Skateboarding started in California during the 1950s. Since then, it has exploded in popularity and even become an Olympic sport.
Like with any other physical activity, skateboarders experience injuries. Sometimes, they happen because of unrealistic ambitions. Other times, they occur due to outside factors.
Different types of skateboarding injuries
Depending on the approach, skateboarding can be extremely dangerous. Several types of harm are often associated with this beloved activity.
Broken wrists are common. When spills occur, the instinct is to reach out. The resulting break requires a cast for up to six weeks. Surgery may involve the use of pins to hold bones in place.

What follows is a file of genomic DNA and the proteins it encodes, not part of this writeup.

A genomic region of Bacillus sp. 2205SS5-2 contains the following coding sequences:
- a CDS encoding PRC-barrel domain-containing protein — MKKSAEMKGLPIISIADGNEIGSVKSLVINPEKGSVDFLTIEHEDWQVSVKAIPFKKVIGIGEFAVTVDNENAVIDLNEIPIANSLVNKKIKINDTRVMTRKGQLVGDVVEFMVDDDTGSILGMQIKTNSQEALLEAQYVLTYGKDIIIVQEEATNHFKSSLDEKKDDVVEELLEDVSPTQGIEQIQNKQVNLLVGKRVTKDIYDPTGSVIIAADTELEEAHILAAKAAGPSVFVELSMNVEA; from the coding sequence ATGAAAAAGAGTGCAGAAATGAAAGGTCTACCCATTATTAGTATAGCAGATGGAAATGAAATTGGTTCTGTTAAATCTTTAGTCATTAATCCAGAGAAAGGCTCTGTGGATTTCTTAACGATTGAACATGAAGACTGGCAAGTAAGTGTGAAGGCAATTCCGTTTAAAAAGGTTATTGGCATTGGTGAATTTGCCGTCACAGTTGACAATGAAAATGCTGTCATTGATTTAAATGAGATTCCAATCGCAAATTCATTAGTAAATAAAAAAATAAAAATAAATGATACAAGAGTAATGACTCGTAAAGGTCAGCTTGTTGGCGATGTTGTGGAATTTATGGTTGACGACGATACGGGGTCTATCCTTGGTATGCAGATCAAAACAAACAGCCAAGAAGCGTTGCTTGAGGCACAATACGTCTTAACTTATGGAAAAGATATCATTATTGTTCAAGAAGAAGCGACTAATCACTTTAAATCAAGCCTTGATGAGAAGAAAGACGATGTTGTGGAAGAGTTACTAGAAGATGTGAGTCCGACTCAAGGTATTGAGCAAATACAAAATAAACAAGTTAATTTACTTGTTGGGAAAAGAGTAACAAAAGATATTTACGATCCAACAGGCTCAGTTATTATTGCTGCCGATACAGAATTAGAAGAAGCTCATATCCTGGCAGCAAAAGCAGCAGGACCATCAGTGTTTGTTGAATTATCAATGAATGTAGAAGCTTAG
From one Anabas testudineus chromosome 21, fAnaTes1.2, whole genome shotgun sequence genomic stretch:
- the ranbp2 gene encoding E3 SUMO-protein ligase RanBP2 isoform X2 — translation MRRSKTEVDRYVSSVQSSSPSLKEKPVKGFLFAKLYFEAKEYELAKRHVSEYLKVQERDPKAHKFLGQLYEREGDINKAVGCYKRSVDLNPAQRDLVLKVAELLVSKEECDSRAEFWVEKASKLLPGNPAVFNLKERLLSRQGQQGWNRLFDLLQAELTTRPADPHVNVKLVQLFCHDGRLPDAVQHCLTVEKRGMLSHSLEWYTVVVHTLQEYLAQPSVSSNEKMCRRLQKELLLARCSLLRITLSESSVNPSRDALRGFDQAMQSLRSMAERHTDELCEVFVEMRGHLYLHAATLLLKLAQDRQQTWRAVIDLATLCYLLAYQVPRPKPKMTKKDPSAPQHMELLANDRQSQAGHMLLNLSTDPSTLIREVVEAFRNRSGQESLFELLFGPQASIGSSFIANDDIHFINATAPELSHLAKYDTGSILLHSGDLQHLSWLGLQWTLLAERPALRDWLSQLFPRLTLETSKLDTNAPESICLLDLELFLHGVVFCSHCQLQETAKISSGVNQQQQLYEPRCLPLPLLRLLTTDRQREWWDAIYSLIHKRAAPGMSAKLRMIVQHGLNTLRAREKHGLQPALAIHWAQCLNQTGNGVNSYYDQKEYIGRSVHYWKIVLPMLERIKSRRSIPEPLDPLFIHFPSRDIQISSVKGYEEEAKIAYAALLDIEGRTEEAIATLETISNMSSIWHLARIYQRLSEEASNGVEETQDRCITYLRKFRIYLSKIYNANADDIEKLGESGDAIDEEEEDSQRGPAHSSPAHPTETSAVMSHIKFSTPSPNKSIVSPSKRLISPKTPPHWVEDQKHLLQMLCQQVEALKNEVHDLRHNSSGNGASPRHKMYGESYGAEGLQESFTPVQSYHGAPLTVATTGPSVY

Skateboarders often hurt their ankles. When airborne feet strike ground instead of a board, the impact may produce a sprain or fracture.
Facial trauma is among the worst. A broken nose is unpleasant, but a shattered jaw is catastrophic. Clean breaks often heal without intervention. Fixing serious cracks will be much more complicated. Doctors screw metal plates into mandibles to keep them in place while healing occurs.
Outside causes of skateboarding injuries
Skating accidents are often the fault of their users, yet other conditions cause them as well. Someone might walk around an area designated for skateboarders. The sudden maneuver necessary to avoid hitting that person could result in a wreck. A board or helmet may have substandard manufacturing. Some instructors push students to do too much too fast. These situations are excellent reasons for litigation being a justifiable course of action.
No matter the circumstances, skateboarding accidents are traumatic. Riders hurt due to no fault of their own should seek compensation in court.